The Arab Spring which took place a few years back was another example of Western media propaganda. Some countries in Africa like Tunisia, Egypt and Libya were the hotspot for Western news media during the revolution. The likes of other online social media such as the facebook, twitter and Google plus have helped the mainstream media to execute their negative news report in Africa.
During the crisis in Egypt when President Mohamed Morsy was overthrown the Western media were showing different armature videos that were not properly verified. Some of these videos and images were taken by some protesters through their smartphones and cameras and were broadcasted on CNN, BBC, Sky news and other mainstream media. It created anger and emotion when viewed by neighbouring countries especially on restive youth who want to cease any slight opportunity to foment trouble and more so perpetuate militancy and terrorism within the region.
As Africa is often depicted as a continent without hope by Western media, this calls for an analytical review, especially during the crisis. The military intervention by US marine in Somalia in 1991-1992 was because of horrible images televised by CNN, FOX news and other mainstream media that showed pictures of starving women and children and some child soldiers. Perhaps the US would have been better off without going to Somalia because of heavy casualties they suffered.
The images of war and economic crisis are being recycled daily by these media outfits which diminish the continent glorious image due to these false narratives. This could be perhaps reasons why some media decided to add new programmes so as change the perception of viewers towards the continent. For instance, media such as the BBC relays programme like “African Dream” an informative programme about successful African businessmen and women. While the CNN runs “African voices”.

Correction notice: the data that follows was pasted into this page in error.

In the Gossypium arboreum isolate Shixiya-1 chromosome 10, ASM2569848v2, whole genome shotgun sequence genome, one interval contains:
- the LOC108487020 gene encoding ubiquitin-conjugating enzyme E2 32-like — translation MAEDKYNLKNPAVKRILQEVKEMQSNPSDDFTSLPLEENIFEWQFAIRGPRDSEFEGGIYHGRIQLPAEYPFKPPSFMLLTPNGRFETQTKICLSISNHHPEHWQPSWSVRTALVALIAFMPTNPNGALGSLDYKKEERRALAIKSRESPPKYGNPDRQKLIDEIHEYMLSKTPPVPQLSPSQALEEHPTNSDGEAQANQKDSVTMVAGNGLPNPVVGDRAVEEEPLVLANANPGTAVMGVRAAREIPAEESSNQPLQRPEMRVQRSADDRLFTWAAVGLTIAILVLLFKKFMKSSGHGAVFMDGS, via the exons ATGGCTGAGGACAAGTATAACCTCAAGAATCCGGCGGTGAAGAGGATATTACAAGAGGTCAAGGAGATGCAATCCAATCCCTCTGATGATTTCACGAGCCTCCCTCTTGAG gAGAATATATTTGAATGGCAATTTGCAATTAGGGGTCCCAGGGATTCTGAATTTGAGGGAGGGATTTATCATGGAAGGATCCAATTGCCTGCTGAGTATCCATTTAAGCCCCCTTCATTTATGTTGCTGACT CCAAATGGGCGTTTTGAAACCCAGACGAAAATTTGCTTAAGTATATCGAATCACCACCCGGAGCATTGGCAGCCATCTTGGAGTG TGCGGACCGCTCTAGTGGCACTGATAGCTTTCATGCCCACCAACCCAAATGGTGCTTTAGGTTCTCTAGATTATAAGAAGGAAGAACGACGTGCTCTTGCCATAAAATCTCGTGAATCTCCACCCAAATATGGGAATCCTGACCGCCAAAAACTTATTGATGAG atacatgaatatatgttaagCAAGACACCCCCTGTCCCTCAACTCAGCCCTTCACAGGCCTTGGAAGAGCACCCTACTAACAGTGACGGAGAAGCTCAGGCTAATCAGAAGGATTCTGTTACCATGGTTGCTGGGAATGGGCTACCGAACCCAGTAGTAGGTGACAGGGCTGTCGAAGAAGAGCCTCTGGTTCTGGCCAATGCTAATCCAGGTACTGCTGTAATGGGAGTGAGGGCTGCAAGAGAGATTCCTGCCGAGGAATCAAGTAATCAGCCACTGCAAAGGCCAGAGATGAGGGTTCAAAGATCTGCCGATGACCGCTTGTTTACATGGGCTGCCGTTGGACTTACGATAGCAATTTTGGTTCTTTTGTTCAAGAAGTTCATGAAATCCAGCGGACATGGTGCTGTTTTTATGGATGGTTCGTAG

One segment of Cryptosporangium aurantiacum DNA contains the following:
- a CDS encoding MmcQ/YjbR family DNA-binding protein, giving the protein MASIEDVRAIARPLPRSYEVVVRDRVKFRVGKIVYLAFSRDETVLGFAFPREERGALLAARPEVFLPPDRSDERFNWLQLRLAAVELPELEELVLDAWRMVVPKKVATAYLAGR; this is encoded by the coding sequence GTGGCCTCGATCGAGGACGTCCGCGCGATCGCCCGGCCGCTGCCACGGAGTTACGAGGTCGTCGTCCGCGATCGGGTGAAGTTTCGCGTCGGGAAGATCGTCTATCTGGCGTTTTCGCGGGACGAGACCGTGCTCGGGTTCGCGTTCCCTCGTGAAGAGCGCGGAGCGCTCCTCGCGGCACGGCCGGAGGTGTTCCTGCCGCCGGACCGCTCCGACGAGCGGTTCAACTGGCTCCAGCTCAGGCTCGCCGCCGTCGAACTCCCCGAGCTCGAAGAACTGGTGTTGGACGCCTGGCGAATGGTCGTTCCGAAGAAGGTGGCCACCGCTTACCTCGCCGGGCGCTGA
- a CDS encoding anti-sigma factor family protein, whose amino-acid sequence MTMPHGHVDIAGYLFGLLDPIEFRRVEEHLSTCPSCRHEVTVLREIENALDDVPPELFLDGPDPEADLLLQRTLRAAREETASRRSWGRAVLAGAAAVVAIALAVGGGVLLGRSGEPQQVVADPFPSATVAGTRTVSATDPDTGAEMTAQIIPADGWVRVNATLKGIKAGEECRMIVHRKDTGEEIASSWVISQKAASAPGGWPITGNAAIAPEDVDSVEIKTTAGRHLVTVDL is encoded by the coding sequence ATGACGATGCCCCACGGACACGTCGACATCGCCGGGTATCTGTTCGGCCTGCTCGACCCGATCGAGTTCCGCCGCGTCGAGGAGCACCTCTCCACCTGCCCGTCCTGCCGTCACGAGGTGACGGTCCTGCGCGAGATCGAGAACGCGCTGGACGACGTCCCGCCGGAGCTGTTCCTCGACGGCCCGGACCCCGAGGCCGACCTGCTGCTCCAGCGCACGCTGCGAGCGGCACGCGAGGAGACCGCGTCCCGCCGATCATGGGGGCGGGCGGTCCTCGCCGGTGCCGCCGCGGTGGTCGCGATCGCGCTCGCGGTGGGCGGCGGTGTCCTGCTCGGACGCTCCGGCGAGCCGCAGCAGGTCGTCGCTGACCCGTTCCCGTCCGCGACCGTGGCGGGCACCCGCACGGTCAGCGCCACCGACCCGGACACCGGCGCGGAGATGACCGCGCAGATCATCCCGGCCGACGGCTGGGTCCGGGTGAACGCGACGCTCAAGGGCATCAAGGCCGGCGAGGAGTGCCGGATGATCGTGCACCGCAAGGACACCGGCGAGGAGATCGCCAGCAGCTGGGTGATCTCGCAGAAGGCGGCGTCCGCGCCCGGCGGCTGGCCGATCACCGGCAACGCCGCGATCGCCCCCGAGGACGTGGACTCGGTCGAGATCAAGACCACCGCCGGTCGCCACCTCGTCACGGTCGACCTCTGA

Since the establishment of AL- Jazeera TV network in Doha Qatar, it has given the Middle East and the Arab world a voice and helps rewrite the propaganda that is been labelled against the region by the Western media. Africa needs a voice that will rebrand and boast their battered image.
As Africa detests the ugly painting by Western media, the continent has a responsibility to play to enhance coverage. Despite the technological backwardness of the continent, there are needs to establish a good training environment for journalist so as to have seasoned and tested media professionals that can compete with their western counterpart.
The government should create a good policy for free press freedom so as to have an enabling environment for private ownership of media which will help train upcoming journalists and for accurate news dissemination. In as much as there is a regulatory system in place, the government should avoid using it as an avenue to intimidate broadcasting owners and journalists. For instance in Nigeria, severally some private media outfit like African Independent Television (AIT) and Channel Television has been a target of victimisation. Occasionally, these media outfits had been shut down by the government because of some of their programme which speaks against government policies.
It’s time for Africa to rise up and face the challenges of the 21st century. Media is now a powerful weapon which countries use to rewrite its ugly past. The era of neo-colonialism is over where western news dissemination was obtrusive on the continent. More so, the emergence of new technologies in broadcasting has made it easy especially in the new age of internet technology which has spontaneously changed the world to a global village; Africa should not be left behind in the race.